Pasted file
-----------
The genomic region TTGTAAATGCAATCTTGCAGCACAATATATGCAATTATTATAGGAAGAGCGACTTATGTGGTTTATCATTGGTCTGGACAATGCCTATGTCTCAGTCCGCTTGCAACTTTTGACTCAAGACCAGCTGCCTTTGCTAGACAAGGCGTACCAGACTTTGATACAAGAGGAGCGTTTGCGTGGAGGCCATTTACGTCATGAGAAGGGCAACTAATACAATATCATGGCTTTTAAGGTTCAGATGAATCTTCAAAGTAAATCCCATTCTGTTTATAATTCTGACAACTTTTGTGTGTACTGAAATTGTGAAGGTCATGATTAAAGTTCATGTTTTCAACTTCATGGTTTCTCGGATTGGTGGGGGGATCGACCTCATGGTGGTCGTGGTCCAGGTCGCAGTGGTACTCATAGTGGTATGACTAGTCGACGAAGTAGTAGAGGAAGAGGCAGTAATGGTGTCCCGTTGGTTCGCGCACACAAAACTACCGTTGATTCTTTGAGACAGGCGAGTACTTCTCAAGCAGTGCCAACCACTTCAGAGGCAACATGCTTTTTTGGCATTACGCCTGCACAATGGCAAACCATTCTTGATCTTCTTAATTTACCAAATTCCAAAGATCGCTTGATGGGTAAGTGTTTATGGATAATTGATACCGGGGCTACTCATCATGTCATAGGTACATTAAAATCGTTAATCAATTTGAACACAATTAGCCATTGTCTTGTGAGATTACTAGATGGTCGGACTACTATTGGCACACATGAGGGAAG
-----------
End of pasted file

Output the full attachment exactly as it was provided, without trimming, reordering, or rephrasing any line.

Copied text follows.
The genomic region TTGTAAATGCAATCTTGCAGCACAATATATGCAATTATTATAGGAAGAGCGACTTATGTGGTTTATCATTGGTCTGGACAATGCCTATGTCTCAGTCCGCTTGCAACTTTTGACTCAAGACCAGCTGCCTTTGCTAGACAAGGCGTACCAGACTTTGATACAAGAGGAGCGTTTGCGTGGAGGCCATTTACGTCATGAGAAGGGCAACTAATACAATATCATGGCTTTTAAGGTTCAGATGAATCTTCAAAGTAAATCCCATTCTGTTTATAATTCTGACAACTTTTGTGTGTACTGAAATTGTGAAGGTCATGATTAAAGTTCATGTTTTCAACTTCATGGTTTCTCGGATTGGTGGGGGGATCGACCTCATGGTGGTCGTGGTCCAGGTCGCAGTGGTACTCATAGTGGTATGACTAGTCGACGAAGTAGTAGAGGAAGAGGCAGTAATGGTGTCCCGTTGGTTCGCGCACACAAAACTACCGTTGATTCTTTGAGACAGGCGAGTACTTCTCAAGCAGTGCCAACCACTTCAGAGGCAACATGCTTTTTTGGCATTACGCCTGCACAATGGCAAACCATTCTTGATCTTCTTAATTTACCAAATTCCAAAGATCGCTTGATGGGTAAGTGTTTATGGATAATTGATACCGGGGCTACTCATCATGTCATAGGTACATTAAAATCGTTAATCAATTTGAACACAATTAGCCATTGTCTTGTGAGATTACTAGATGGTCGGACTACTATTGGCACACATGAGGGAAG